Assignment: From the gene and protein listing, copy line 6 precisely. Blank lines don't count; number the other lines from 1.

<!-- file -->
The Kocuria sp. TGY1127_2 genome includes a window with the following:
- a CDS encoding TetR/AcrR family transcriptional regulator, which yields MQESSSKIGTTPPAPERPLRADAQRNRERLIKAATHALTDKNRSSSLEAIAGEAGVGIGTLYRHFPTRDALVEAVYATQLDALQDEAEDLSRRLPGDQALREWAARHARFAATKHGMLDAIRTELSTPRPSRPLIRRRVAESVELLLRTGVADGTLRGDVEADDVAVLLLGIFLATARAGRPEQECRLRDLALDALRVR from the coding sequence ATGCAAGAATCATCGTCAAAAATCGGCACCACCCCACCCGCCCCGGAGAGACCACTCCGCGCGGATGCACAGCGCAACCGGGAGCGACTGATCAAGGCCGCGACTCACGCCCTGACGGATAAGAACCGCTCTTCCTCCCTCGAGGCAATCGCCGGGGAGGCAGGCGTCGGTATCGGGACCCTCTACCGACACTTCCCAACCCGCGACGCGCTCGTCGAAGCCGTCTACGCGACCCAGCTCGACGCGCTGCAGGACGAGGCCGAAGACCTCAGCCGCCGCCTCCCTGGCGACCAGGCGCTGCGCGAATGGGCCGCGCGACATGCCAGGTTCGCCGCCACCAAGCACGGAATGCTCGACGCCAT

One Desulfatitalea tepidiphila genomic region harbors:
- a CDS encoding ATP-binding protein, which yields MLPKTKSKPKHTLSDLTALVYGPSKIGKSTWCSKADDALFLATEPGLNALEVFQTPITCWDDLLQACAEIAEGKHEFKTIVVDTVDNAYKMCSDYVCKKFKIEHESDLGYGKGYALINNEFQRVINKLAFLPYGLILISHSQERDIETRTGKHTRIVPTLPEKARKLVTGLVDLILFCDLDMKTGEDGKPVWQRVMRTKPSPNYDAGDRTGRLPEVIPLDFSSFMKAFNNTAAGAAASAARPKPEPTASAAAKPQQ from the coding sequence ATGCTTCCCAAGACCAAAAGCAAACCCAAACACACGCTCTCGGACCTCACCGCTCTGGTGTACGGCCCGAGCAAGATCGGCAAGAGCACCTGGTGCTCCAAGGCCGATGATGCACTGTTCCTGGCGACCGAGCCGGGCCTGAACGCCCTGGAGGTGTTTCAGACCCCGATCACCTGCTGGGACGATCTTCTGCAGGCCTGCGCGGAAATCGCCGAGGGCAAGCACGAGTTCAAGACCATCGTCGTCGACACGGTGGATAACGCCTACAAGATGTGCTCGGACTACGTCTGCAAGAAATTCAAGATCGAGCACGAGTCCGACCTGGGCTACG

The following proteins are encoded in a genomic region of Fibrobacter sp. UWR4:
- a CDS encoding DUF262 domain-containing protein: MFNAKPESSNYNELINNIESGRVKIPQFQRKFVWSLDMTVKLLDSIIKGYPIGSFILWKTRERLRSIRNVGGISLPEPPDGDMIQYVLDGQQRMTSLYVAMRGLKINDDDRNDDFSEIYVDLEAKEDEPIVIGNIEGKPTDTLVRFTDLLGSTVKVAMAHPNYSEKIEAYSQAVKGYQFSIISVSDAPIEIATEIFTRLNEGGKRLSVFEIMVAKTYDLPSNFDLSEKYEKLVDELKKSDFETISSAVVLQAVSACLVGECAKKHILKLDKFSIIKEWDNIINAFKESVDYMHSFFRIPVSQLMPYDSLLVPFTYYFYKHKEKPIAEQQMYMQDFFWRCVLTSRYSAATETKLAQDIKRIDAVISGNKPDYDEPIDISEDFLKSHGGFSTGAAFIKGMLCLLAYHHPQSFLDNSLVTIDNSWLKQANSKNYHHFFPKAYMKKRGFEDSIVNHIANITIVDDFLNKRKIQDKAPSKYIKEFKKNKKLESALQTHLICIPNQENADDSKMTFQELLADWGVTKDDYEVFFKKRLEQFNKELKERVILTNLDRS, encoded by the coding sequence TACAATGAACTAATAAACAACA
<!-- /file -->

- a CDS encoding DUF262 domain-containing protein: MFNAKPESSNYNELINNIESGRVKIPQFQRKFVWSLDMTVKLLDSIIKGYPIGSFILWKTRERLRSIRNVGGISLPEPPDGDMIQYVLDGQQRMTSLYVAMRGLKINDDDRNDDFSEIYVDLEAKEDEPIVIGNIEGKPTDTLVRFTDLLGSTVKVAMAHPNYSEKIEAYSQAVKGYQFSIISVSDAPIEIATEIFTRLNEGGKRLSVFEIMVAKTYDLPSNFDLSEKYEKLVDELKKSDFETISSAVVLQAVSACLVGECAKKHILKLDKFSIIKEWDNIINAFKESVDYMHSFFRIPVSQLMPYDSLLVPFTYYFYKHKEKPIAEQQMYMQDFFWRCVLTSRYSAATETKLAQDIKRIDAVISGNKPDYDEPIDISEDFLKSHGGFSTGAAFIKGMLCLLAYHHPQSFLDNSLVTIDNSWLKQANSKNYHHFFPKAYMKKRGFEDSIVNHIANITIVDDFLNKRKIQDKAPSKYIKEFKKNKKLESALQTHLICIPNQENADDSKMTFQELLADWGVTKDDYEVFFKKRLEQFNKELKERVILTNLDRS, encoded by the coding sequence TACAATGAACTAATAAACAACA